This may look like ice but what you see is in fact the hot springs of Pamukkale in Turkey. The terraces, pools and stalactites of the city were created by the warm mineral water, which cools as it cascades over the cliff edge. You won't find anything else like this strange landscape in Turkey, which is a popular spot for visitors seeking a unique place to bathe and relax. Pamukkale means "Cotton Castle", which just adds more magic to the fairytale site.
The Moeraki Boulders are alien-like boulders mainly located on Koekohe Beach on New Zealand's South Island. The ancient rock formations are believed to date back more than 60 million years and some weigh several tonnes. They were originally formed on the sea floor in the same way that a pearl forms around a particle of sand. Mauri legend says the boulders are remains of eel baskets, while locals call them "giants' gobstoppers".
Shaped like a tall breaking ocean wave, incredible rock formation Wave Rock in Western Australia is the result of hundreds of millions of years of erosion. The stripes are caused by leaking minerals in the rock and the "wave" stands 14 metres high and 110 metres long. Over 2,700 million years in the making, today it is popular with visitors posing on the rock face and surfing the giant wave.
The world's deepest known blue hole is Dean's Blue Hole on Long Island in the Bahamas. The blue hole is 663 feet deep and at about 75 feet deep it begins to widen to about 240 feet. Dean's Blue Hole happens to be gorgeous too, with waterfalls of sand that cascade dramatically down the sides. The blue hole is popular with divers and snorkelers, and children and non-swimmers are advised to stay well away as the drop-off from the sandy beach into Dean's is sudden.
Rotorua is home to the world's most lively fields of geothermal activity. The city and surrounding areas have a bizarre range of weird ecosystems - volcanoes, hot springs, mud pools, geysers, forests and lakes. South of the city lies Wai-O-Tapu, a thermal wonderland, where you'll pass bubbling mud, sulphur waterfalls, neon orange lakes and steaming vents.
Rio Tinto, or Red River as it translates, is a river in Andalucía famed for its coloured water. The unusual river is one of the places on Earth that most closely resembles the surface of Mars. The site along the river is full of copper, silver, gold, iron and has been heavily mined since ancient times. The river's water is dense due to the metals it carries and it has low oxygen content.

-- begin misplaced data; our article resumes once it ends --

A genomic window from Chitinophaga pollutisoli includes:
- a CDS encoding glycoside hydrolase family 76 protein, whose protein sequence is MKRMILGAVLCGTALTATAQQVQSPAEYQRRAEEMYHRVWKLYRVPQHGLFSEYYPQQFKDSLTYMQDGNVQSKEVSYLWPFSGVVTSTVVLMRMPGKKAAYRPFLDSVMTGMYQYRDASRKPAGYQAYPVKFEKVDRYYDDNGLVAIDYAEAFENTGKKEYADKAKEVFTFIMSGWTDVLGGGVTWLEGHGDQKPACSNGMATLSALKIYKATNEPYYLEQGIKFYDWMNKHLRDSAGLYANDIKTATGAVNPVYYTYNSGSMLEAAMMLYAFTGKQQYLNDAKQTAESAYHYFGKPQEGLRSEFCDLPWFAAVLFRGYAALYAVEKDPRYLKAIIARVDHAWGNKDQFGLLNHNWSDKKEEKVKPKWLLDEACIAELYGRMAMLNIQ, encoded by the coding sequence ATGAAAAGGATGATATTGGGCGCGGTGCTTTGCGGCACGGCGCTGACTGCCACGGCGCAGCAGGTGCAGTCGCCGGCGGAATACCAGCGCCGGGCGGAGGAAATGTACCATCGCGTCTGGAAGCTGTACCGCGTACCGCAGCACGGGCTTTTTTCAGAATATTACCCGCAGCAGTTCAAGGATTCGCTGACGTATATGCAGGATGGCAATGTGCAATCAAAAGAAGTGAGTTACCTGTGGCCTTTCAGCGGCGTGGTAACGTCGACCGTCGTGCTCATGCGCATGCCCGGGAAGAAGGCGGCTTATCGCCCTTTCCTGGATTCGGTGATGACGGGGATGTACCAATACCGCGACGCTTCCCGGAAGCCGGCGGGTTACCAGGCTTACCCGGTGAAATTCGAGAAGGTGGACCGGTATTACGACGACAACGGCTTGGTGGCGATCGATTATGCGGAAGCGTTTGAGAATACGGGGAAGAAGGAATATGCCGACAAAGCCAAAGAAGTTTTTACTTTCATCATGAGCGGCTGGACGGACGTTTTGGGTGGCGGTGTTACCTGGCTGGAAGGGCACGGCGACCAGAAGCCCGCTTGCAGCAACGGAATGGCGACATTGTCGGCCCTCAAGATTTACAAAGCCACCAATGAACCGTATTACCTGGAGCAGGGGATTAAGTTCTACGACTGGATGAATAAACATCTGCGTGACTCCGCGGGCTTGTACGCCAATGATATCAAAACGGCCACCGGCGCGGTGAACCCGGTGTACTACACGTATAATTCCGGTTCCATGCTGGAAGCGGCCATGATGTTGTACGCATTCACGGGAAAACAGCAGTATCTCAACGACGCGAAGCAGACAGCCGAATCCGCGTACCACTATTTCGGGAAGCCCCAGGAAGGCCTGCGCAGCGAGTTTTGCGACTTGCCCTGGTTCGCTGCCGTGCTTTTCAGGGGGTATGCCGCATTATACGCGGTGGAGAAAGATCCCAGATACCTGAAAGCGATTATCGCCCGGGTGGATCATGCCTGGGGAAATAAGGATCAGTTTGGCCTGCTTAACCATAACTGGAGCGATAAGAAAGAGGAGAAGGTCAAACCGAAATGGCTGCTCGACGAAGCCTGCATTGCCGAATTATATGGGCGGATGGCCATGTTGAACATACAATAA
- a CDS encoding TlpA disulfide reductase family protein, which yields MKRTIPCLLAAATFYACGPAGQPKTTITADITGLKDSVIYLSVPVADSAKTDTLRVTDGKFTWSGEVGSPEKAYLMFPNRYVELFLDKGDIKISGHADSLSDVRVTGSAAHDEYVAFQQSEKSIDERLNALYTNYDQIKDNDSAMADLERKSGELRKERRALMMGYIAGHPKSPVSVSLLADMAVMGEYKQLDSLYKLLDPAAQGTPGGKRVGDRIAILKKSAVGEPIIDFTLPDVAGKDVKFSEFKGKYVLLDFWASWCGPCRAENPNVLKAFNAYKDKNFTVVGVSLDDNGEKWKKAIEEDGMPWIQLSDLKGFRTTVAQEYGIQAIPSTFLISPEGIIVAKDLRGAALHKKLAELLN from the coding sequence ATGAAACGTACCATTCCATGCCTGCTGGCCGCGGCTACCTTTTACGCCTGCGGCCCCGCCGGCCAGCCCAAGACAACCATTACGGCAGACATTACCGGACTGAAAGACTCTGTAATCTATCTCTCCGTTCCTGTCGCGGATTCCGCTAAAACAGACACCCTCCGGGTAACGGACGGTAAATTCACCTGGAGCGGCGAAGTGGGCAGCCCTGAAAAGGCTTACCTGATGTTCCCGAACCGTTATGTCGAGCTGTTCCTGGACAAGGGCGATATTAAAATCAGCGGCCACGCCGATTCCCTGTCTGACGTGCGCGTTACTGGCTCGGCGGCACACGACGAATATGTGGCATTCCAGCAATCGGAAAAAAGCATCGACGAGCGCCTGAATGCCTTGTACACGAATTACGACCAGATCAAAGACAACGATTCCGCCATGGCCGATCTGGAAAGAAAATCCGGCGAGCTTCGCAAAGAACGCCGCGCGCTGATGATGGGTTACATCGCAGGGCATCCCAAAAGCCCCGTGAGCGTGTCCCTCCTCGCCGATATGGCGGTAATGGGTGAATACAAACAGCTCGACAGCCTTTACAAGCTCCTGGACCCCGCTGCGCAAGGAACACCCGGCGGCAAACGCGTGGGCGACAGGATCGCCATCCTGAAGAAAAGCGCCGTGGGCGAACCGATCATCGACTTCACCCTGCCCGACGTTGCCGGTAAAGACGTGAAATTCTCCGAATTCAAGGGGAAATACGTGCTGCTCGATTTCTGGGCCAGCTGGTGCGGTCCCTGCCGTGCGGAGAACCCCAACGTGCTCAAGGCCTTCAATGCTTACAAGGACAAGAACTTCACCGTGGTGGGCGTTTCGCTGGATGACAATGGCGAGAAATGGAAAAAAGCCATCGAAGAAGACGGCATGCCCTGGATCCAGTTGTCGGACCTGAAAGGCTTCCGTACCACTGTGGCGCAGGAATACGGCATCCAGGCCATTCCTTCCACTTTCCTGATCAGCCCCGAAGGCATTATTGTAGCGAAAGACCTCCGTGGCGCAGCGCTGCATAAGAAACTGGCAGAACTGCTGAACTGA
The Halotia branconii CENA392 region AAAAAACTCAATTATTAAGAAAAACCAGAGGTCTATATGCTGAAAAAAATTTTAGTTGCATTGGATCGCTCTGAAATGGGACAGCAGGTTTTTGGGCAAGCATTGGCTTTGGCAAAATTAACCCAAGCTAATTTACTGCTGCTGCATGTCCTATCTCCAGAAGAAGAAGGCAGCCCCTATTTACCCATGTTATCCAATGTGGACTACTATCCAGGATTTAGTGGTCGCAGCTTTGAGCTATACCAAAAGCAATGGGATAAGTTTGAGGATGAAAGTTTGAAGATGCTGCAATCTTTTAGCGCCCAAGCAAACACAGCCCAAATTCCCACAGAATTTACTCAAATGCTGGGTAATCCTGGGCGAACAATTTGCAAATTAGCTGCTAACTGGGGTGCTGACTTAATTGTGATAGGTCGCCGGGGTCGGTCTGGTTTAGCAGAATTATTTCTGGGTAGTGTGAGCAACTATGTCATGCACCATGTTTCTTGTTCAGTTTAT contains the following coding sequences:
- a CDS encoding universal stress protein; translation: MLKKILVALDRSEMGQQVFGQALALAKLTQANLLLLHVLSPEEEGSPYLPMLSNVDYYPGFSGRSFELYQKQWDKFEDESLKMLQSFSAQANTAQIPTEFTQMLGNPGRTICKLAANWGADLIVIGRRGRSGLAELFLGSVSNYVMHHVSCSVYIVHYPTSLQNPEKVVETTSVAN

The highest table mountain on the triple border of Venezuela, Brazil and Guyana is Mount Roraima, which stands 2,800 metres tall. The strangest thing about the mountain is the shape, with its swerving edge of 400-metre high cliffs on all sides. It rains almost every day at Mount Roraima and the top appears black due to added moss and fungi over millions of years. The only way to climb to the top is from the Gran Sabana side in Venezuela.
It may look like a scene from a sci-fi movie, but this giant hole of fire in the middle of the Karakum Desert was made by geologists in 1971 who were drilling at the site and tapped into a cavern filled with natural gas. 40 years later, the hole with a diameter of 70 metres is still burning and is known to locals as 'The Door to Hell'. Its golden glow can be seen for miles and attracts curious travellers from all around.
China's Red Beach is aptly named after its appearance, caused by a type of sea weed that flourishes in the saline-alkali soil. The weed at the beach in the Liaohe River Delta is green during the summer but turns flaming red in the autumn creating an infinite red carpet that is mostly a nature reserve and closed to the public, apart from a small section open to tourists.